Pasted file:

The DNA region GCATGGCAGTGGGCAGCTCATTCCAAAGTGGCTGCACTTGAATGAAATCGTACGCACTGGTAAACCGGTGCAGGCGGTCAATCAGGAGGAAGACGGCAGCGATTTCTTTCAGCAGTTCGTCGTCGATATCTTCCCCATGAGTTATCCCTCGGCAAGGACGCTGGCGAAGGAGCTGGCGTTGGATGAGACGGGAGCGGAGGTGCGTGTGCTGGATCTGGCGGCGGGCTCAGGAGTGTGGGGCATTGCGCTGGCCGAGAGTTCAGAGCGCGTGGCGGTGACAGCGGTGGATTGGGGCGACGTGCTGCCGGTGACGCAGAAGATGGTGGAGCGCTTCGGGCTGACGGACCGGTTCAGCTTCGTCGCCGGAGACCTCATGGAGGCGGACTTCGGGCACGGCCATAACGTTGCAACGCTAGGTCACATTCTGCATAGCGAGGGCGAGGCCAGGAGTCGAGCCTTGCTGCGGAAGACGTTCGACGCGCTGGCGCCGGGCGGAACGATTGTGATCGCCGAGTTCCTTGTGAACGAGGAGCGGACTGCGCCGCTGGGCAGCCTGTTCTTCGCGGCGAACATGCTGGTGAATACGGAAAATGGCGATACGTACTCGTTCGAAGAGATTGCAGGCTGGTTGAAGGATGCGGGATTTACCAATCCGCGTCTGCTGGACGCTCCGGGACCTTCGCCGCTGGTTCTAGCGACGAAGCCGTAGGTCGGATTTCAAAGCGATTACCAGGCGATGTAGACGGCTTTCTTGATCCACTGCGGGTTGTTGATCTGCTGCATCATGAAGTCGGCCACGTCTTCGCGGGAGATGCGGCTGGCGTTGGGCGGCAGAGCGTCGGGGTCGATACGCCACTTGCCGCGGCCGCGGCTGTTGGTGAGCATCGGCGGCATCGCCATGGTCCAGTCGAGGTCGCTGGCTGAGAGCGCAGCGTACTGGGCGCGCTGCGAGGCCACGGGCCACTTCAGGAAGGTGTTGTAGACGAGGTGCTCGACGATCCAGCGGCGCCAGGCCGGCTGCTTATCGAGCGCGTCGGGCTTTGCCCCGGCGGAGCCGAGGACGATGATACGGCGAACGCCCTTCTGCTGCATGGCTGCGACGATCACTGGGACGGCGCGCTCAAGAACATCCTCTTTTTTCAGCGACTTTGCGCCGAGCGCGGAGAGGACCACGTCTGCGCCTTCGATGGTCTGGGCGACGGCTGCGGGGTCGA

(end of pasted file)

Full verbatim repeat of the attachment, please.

The DNA region GCATGGCAGTGGGCAGCTCATTCCAAAGTGGCTGCACTTGAATGAAATCGTACGCACTGGTAAACCGGTGCAGGCGGTCAATCAGGAGGAAGACGGCAGCGATTTCTTTCAGCAGTTCGTCGTCGATATCTTCCCCATGAGTTATCCCTCGGCAAGGACGCTGGCGAAGGAGCTGGCGTTGGATGAGACGGGAGCGGAGGTGCGTGTGCTGGATCTGGCGGCGGGCTCAGGAGTGTGGGGCATTGCGCTGGCCGAGAGTTCAGAGCGCGTGGCGGTGACAGCGGTGGATTGGGGCGACGTGCTGCCGGTGACGCAGAAGATGGTGGAGCGCTTCGGGCTGACGGACCGGTTCAGCTTCGTCGCCGGAGACCTCATGGAGGCGGACTTCGGGCACGGCCATAACGTTGCAACGCTAGGTCACATTCTGCATAGCGAGGGCGAGGCCAGGAGTCGAGCCTTGCTGCGGAAGACGTTCGACGCGCTGGCGCCGGGCGGAACGATTGTGATCGCCGAGTTCCTTGTGAACGAGGAGCGGACTGCGCCGCTGGGCAGCCTGTTCTTCGCGGCGAACATGCTGGTGAATACGGAAAATGGCGATACGTACTCGTTCGAAGAGATTGCAGGCTGGTTGAAGGATGCGGGATTTACCAATCCGCGTCTGCTGGACGCTCCGGGACCTTCGCCGCTGGTTCTAGCGACGAAGCCGTAGGTCGGATTTCAAAGCGATTACCAGGCGATGTAGACGGCTTTCTTGATCCACTGCGGGTTGTTGATCTGCTGCATCATGAAGTCGGCCACGTCTTCGCGGGAGATGCGGCTGGCGTTGGGCGGCAGAGCGTCGGGGTCGATACGCCACTTGCCGCGGCCGCGGCTGTTGGTGAGCATCGGCGGCATCGCCATGGTCCAGTCGAGGTCGCTGGCTGAGAGCGCAGCGTACTGGGCGCGCTGCGAGGCCACGGGCCACTTCAGGAAGGTGTTGTAGACGAGGTGCTCGACGATCCAGCGGCGCCAGGCCGGCTGCTTATCGAGCGCGTCGGGCTTTGCCCCGGCGGAGCCGAGGACGATGATACGGCGAACGCCCTTCTGCTGCATGGCTGCGACGATCACTGGGACGGCGCGCTCAAGAACATCCTCTTTTTTCAGCGACTTTGCGCCGAGCGCGGAGAGGACCACGTCTGCGCCTTCGATGGTCTGGGCGACGGCTGCGGGGTCGA